BRIDGETON, Mo. — Dawn Chapman had listened with surprise and skepticism as the new head of the Environmental Protection Agency vowed to clean up West Lake, the nuclear waste dump that has filled her days and nights with worry.
“The past administration honestly just didn’t pay attention to [it],” Scott Pruitt stressed on a local radio show in April. “We’re going to get things done at West Lake. The days of talking are over.”
The next month, Pruitt took to television to say a plan for the site was coming “very soon” as part of his push to prioritize Superfund cleanups across the country. “It’s not a matter of money,” he said. “It’s a matter of leadership and attitude and management.”
On a blue-sky afternoon, Chapman sat in her small home in this leafy St. Louis suburb and mulled the latest set of promises from Washington — this time from a man known more for suing the EPA and rolling back environmental regulations than for cracking down on pollution.
“Why our site? Why now? Can he keep those promises?” the mother of three wondered. Her family lives only a couple of miles from West Lake, a contaminated landfill that contains thousands of tons of waste from the World War II-era Manhattan Project. “My biggest fear is he’s just going to put a Band-Aid on it.”
In Bridgeton and elsewhere, others are asking similar questions with various degrees of hope and hesitation. In his previous role as Oklahoma’s attorney general, Pruitt had long-standing ties to oil and gas companies and a litigious history fighting the EPA. And although he has called the federal Superfund program “vital” and a “cornerstone” of the EPA’s mission, the Trump administration has proposed slashing its funding by 30 percent.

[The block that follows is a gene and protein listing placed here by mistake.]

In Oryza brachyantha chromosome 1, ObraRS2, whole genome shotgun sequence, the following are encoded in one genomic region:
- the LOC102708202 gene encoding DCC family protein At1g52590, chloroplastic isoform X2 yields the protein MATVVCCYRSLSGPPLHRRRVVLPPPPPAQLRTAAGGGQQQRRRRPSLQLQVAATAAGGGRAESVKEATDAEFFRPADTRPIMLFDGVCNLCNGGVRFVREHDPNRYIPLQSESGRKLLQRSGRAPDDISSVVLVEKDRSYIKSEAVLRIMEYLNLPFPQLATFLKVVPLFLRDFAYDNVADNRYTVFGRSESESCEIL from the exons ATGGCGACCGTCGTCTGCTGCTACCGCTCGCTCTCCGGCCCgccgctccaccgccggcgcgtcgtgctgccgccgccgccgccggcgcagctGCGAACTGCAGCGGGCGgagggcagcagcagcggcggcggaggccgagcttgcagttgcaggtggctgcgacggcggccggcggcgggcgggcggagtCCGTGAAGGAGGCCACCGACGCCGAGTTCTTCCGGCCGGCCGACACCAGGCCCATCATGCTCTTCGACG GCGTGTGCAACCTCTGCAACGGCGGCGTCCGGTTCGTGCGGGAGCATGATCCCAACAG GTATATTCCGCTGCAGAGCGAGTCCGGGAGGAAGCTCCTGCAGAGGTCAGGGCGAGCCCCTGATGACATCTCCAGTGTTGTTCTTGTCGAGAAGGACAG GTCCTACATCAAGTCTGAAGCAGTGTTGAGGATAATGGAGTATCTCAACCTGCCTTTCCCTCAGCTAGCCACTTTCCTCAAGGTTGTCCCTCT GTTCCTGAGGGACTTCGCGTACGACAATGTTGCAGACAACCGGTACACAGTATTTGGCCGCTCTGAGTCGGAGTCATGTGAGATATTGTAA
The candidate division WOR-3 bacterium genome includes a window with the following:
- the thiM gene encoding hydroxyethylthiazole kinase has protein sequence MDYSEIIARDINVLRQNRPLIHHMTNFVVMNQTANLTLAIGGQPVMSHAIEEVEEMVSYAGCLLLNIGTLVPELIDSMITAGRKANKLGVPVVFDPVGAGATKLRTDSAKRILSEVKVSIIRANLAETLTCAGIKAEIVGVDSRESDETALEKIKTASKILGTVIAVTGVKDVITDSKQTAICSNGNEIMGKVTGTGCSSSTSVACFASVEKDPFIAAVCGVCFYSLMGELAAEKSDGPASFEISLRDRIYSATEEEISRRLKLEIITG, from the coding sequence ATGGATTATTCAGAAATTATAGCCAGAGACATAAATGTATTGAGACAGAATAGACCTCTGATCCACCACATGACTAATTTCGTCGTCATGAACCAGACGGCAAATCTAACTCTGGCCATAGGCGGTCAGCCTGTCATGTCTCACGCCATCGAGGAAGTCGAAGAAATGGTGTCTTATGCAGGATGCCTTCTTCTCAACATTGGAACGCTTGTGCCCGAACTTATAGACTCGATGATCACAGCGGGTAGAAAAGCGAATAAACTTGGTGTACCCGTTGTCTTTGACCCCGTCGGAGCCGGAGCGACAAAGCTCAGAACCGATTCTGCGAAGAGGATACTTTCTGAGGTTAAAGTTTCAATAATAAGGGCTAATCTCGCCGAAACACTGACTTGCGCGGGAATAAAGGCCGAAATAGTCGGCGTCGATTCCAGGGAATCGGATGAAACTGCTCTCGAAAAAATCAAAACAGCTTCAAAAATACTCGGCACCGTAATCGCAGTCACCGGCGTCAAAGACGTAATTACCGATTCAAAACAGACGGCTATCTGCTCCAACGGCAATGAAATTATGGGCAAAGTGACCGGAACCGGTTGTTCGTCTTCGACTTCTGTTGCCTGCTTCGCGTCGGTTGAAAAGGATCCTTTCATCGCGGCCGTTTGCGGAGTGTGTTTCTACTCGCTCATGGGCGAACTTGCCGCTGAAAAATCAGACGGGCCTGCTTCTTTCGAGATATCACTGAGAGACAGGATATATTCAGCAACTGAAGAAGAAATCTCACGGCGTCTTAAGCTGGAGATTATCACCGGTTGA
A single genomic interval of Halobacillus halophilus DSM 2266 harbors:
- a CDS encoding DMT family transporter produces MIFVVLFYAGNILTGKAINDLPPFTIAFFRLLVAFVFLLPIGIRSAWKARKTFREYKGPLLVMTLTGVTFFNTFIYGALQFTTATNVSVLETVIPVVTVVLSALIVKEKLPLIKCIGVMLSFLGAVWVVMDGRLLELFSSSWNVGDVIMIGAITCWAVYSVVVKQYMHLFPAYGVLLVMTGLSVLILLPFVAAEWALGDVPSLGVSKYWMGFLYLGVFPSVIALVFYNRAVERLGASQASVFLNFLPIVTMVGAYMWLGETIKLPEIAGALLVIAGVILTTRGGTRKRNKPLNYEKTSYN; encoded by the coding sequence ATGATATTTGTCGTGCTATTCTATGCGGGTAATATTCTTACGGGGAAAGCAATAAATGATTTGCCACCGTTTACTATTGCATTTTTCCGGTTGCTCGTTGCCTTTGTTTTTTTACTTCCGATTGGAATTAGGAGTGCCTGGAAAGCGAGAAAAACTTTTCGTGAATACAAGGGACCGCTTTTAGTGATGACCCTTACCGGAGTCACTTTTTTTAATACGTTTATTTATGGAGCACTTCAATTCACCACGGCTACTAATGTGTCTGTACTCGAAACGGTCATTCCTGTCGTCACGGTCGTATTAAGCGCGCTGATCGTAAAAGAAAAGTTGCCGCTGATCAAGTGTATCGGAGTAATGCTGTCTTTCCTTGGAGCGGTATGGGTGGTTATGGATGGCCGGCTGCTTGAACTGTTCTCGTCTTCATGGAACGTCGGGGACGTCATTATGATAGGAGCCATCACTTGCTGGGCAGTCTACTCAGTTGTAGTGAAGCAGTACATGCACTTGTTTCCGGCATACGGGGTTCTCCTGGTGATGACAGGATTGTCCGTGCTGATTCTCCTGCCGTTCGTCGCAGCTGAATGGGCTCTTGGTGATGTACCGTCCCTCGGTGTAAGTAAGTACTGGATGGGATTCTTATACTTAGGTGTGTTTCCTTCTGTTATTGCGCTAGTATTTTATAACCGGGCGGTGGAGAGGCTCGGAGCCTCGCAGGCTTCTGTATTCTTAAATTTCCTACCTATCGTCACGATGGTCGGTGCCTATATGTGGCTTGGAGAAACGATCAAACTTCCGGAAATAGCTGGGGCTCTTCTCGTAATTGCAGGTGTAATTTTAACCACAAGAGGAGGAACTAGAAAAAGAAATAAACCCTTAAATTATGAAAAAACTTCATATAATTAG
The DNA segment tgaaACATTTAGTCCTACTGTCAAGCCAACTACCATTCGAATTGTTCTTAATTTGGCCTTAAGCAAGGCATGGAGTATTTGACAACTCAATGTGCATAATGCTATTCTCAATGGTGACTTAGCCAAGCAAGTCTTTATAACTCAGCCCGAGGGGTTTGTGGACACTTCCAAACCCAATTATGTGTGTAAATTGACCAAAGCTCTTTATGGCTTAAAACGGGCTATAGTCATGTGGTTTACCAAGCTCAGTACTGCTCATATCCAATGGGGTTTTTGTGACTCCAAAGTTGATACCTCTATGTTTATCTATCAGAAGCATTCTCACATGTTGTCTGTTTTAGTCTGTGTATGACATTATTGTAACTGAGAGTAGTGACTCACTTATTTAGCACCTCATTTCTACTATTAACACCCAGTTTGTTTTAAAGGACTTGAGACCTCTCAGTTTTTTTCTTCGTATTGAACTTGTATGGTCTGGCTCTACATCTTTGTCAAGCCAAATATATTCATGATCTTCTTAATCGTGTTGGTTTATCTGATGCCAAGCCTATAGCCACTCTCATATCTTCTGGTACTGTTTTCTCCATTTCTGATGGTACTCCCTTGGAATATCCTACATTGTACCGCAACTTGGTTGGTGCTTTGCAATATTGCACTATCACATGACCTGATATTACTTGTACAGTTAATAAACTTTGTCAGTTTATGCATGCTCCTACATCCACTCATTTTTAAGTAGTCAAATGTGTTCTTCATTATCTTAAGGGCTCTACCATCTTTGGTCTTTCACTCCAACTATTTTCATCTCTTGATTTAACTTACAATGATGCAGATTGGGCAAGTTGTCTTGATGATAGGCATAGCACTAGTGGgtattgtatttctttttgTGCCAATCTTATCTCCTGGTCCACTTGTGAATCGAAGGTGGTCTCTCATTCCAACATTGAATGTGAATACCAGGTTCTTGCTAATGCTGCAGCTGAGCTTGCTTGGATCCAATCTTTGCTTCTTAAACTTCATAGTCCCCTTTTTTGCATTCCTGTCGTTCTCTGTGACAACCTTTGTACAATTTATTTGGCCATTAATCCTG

With more than 1,300 Superfund sites nationwide — some of which have lingered for decades on the EPA’s ever-growing “priorities list” — it’s unclear how Pruitt will back up his professed commitment in an age of scorched-earth budgets. Critics worry that a single-minded focus on speeding up the process could lead to inadequate cleanups.
Pruitt has largely dismissed such issues. He argues that the program is beset more by bloated administrative costs and a shortage of initiative than by budget woes, and he notes that, at most sites, “private funding” is available from firms deemed responsible for cleanups.
“This agency has not responded to Superfund with the type of urgency and commitment that the people of this country deserve,” Pruitt reiterated Wednesday — days before a contingent from Bridgeton would arrive in Washington in hopes of meeting with him. He said he understands communities’ distrust, not just about West Lake but many sites. “I’m very sensitive and sympathetic to what their concerns are,” he said. “This agency has failed them. . . . They have a right to be skeptical.”
That they are. Residents in the shadow of Superfund sites remain wary of his pronouncements.
“Actions speak louder than words,” said BrieAnn McCormick, whose neighborhood is closest to West Lake.
Families here have long lived with the reality of the site, which got its Superfund designation in 1990. The 200 acres include not just the radioactive waste that was illegally dumped in 1973, but also an adjacent landfill where decomposing trash as deep as 150 feet is smoldering in what scientists call a “subsurface burning event.” The fire is now about 600 feet from that other waste.
West Lake has made Bridgeton the kind of place where some parents drive their children to playgrounds far from the landfill. Where some people keep homemade kits in their cars — face masks for days the stench hits, eyedrops for irritation, Tylenol for headaches. Where others trade stories of cancers, autoimmune diseases and miscarriages they’re scared could be related to the Superfund site, although air, water and soil tests from the EPA and other government agencies have shown no link.
Activists fault the EPA for moving at a glacial pace. They accuse Republic Services, which took ownership of the landfill in 2008, of trying to avoid full-fledged cleanup.